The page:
My Jerusalem: The Eternal City. Edited by Ilan Greenfield. Photography by Ziv Koren (Gefen Publishing, 160 pp. $50)
This book’s display of 80 iconic images by award-winning photographer Ziv Koren dramatically honors Jerusalem and its diverse people—Jews, Muslims and Christians—whether they are serving in the army, celebrating holidays in the streets or praying in historical houses of worship (at right, schoolchildren pass the Kotel). The accompanying essays are love songs to the ancient yet modern city by politicians, philanthropists, community leaders (including Hadassah National President Ellen Hershkin) and even a New York Times journalist.
With permission from InterfaithFamily
Shavuot begins this year after sunset on May 19
What is Shavuot? Let InterfaithFamily help you discover the beauty of the holiday with readings, articles, videos, and of course, recipes!
Want more information on Shavuot? Check out Jvillage Network's Shavuot Guide.
More than 200 women took part in the Change Makers event
The largest conference gathering of Muslims and Jews in Europe has seen women from both faiths vow to work together to combat hate.
By Mara Vigevani for Breaking Israel News
As he walks in downtown Tel Aviv near the trendy Sarona market, Stephane Legar is stopped time after time by adoring teens asking him to pose for a selfie. A model, singer and dancer, Legar is Israel’s latest social media sensation: His first video, “The Step Fun Challenge,” released two years ago received 22 million hits and his Youtube channel has 71 thousand subscribers.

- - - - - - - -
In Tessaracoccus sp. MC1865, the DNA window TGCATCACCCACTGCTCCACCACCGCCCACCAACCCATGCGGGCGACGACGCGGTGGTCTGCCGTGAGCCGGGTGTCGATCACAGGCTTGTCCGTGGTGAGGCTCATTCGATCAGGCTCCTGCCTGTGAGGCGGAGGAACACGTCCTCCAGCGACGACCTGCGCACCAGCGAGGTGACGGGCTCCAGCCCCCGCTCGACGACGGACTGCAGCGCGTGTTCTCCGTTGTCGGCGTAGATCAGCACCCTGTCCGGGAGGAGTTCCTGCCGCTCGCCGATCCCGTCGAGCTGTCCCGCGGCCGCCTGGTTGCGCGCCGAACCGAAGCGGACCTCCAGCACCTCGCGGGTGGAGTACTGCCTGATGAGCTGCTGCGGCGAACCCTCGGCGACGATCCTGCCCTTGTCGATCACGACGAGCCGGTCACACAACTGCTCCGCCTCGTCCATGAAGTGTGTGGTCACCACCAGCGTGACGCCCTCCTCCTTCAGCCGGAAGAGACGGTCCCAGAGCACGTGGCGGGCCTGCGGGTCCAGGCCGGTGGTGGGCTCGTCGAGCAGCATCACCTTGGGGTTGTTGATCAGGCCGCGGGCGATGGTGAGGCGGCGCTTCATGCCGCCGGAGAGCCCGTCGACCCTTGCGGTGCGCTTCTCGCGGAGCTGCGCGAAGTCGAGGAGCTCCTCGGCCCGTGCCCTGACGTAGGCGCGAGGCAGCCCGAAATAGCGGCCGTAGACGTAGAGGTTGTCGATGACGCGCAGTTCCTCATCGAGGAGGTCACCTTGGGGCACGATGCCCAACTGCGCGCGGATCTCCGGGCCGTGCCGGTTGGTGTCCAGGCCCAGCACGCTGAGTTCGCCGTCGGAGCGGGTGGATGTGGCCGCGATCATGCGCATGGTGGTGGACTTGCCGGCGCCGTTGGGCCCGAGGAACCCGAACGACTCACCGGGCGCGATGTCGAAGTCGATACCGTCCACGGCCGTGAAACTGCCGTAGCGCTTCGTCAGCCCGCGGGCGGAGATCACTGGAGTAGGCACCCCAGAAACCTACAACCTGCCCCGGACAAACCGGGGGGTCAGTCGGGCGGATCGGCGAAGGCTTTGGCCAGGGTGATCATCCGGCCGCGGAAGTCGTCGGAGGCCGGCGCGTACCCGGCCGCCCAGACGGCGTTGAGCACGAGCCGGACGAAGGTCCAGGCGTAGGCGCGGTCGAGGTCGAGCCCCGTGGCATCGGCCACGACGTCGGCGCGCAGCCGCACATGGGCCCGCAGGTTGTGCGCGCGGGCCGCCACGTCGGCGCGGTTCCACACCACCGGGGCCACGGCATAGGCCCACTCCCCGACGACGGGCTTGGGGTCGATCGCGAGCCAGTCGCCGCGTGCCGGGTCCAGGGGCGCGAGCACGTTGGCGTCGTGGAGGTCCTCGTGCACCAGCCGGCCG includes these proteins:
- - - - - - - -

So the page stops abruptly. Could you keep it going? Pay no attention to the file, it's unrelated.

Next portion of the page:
This article has been reprinted with permission from InterfaithFamily
Wedding Email Series
If you and your partner are from two different faith backgrounds and planning a Jewish or Jewish and... wedding ceremony, there’s a lot to consider. From who will officiate to which Jewish rituals you will include to how to handle family dynamics, our rabbis have heard all the questions and helped many couples design the wedding of their dreams. We’re taking all our expertise and dishing it out in eight emails designed to offer ideas and options, answer common questions and connect you to a wealth of additional resources (and other couples!) so you can plan a ceremony that’s right for you. The first email will arrive on June 4.
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By Stephie Grob Plante for Tablet Magazine
A ceremony that honored both Judaism and Catholicism without offending our parents proved elusive—until an uncle saved the day
When I got engaged four years ago, some of my relatives asked if my fiancé Chris was planning to convert. The answer was no: I was Jewish, he was Catholic, and none of that would change once we were married. Being an interfaith couple wasn’t something we worried about much. Our thinking, we recognize now, was matter of fact and fairly superficial. At 24 and 25 years old, we’d been together for five years already and lived together since senior year of college. Religion never posed an issue before—why should it now?
We were young. We had much to learn.
By Patricia Corrigan for Jweekly.com
For young adults born into interfaith families, defining their Jewish identity is complex and finding acceptance often is difficult. The burden is even heavier for mixed-race individuals.
Take Victoria Alara Alcoset, 47, born to an Ashkenazi Jewish mother and a Catholic father with Native American and Mexican-American roots. Brought up Catholic, Alcoset said she “gravitated toward Jewish religious practice in young adulthood.” But when she planned her adult bat mitzvah, a rabbi suggested she first convert.
by LEAH ROCKETTO for PopSugar
As I child, I spent my Sundays sitting in a pew with my mother and learning about various verses from the Bible. I also spent several nights of the year lighting yahrzeit candles and reciting Hebrew prayers alongside my father. Yes, I was one of many children, though not in my town, who was raised in a two-religion home. Yet despite what my friends said, I was not half-Catholic, half-Jewish (or cashew, as they lovingly called me). I was, in fact a full-fledged Catholic.